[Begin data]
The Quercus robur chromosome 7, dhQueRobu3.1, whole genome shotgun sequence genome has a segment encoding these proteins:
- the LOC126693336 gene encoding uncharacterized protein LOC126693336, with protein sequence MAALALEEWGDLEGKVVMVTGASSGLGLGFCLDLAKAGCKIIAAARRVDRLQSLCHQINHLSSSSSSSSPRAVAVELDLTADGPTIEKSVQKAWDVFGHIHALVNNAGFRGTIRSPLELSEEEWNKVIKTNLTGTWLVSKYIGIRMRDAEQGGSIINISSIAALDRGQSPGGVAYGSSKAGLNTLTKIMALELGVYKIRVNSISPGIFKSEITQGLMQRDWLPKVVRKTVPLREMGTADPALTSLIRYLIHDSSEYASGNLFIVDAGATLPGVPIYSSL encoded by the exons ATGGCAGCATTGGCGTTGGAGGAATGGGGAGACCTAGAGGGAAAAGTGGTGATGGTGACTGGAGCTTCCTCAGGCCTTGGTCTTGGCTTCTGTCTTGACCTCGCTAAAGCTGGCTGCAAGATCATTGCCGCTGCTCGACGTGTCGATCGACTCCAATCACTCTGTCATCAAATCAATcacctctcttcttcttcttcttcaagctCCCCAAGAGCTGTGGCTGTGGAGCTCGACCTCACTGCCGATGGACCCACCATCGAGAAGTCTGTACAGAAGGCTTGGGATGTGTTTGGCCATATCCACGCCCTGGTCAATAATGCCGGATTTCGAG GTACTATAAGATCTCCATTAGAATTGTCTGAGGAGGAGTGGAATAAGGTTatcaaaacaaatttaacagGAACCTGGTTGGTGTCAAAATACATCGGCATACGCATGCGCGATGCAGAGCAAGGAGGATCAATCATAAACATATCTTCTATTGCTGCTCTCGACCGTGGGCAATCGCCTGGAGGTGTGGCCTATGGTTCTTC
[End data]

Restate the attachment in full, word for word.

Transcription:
The Quercus robur chromosome 7, dhQueRobu3.1, whole genome shotgun sequence genome has a segment encoding these proteins:
- the LOC126693336 gene encoding uncharacterized protein LOC126693336, with protein sequence MAALALEEWGDLEGKVVMVTGASSGLGLGFCLDLAKAGCKIIAAARRVDRLQSLCHQINHLSSSSSSSSPRAVAVELDLTADGPTIEKSVQKAWDVFGHIHALVNNAGFRGTIRSPLELSEEEWNKVIKTNLTGTWLVSKYIGIRMRDAEQGGSIINISSIAALDRGQSPGGVAYGSSKAGLNTLTKIMALELGVYKIRVNSISPGIFKSEITQGLMQRDWLPKVVRKTVPLREMGTADPALTSLIRYLIHDSSEYASGNLFIVDAGATLPGVPIYSSL encoded by the exons ATGGCAGCATTGGCGTTGGAGGAATGGGGAGACCTAGAGGGAAAAGTGGTGATGGTGACTGGAGCTTCCTCAGGCCTTGGTCTTGGCTTCTGTCTTGACCTCGCTAAAGCTGGCTGCAAGATCATTGCCGCTGCTCGACGTGTCGATCGACTCCAATCACTCTGTCATCAAATCAATcacctctcttcttcttcttcttcaagctCCCCAAGAGCTGTGGCTGTGGAGCTCGACCTCACTGCCGATGGACCCACCATCGAGAAGTCTGTACAGAAGGCTTGGGATGTGTTTGGCCATATCCACGCCCTGGTCAATAATGCCGGATTTCGAG GTACTATAAGATCTCCATTAGAATTGTCTGAGGAGGAGTGGAATAAGGTTatcaaaacaaatttaacagGAACCTGGTTGGTGTCAAAATACATCGGCATACGCATGCGCGATGCAGAGCAAGGAGGATCAATCATAAACATATCTTCTATTGCTGCTCTCGACCGTGGGCAATCGCCTGGAGGTGTGGCCTATGGTTCTTC